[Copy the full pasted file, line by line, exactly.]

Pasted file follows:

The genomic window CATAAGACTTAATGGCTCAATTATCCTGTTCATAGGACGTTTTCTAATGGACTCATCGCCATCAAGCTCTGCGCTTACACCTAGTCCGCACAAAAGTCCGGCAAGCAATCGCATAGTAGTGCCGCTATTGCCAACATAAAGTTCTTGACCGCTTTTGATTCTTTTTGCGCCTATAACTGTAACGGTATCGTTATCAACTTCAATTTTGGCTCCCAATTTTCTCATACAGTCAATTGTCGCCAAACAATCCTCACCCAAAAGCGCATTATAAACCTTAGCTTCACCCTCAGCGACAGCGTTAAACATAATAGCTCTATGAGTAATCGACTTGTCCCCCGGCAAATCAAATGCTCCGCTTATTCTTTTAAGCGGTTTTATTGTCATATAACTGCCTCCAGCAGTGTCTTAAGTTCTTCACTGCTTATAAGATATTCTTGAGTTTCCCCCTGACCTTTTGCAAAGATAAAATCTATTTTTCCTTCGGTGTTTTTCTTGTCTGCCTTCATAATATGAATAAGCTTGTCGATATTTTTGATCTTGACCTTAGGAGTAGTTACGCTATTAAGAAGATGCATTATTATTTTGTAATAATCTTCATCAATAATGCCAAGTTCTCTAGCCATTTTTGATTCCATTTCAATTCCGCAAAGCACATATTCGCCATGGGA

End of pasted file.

The genomic window CATAAGACTTAATGGCTCAATTATCCTGTTCATAGGACGTTTTCTAATGGACTCATCGCCATCAAGCTCTGCGCTTACACCTAGTCCGCACAAAAGTCCGGCAAGCAATCGCATAGTAGTGCCGCTATTGCCAACATAAAGTTCTTGACCGCTTTTGATTCTTTTTGCGCCTATAACTGTAACGGTATCGTTATCAACTTCAATTTTGGCTCCCAATTTTCTCATACAGTCAATTGTCGCCAAACAATCCTCACCCAAAAGCGCATTATAAACCTTAGCTTCACCCTCAGCGACAGCGTTAAACATAATAGCTCTATGAGTAATCGACTTGTCCCCCGGCAAATCAAATGCTCCGCTTATTCTTTTAAGCGGTTTTATTGTCATATAACTGCCTCCAGCAGTGTCTTAAGTTCTTCACTGCTTATAAGATATTCTTGAGTTTCCCCCTGACCTTTTGCAAAGATAAAATCTATTTTTCCTTCGGTGTTTTTCTTGTCTGCCTTCATAATATGAATAAGCTTGTCGATATTTTTGATCTTGACCTTAGGAGTAGTTACGCTATTAAGAAGATGCATTATTATTTTGTAATAATCTTCATCAATAATGCCAAGTTCTCTAGCCATTTTTGATTCCATTTCAATTCCGCAAAGCACATATTCGCCATGGGA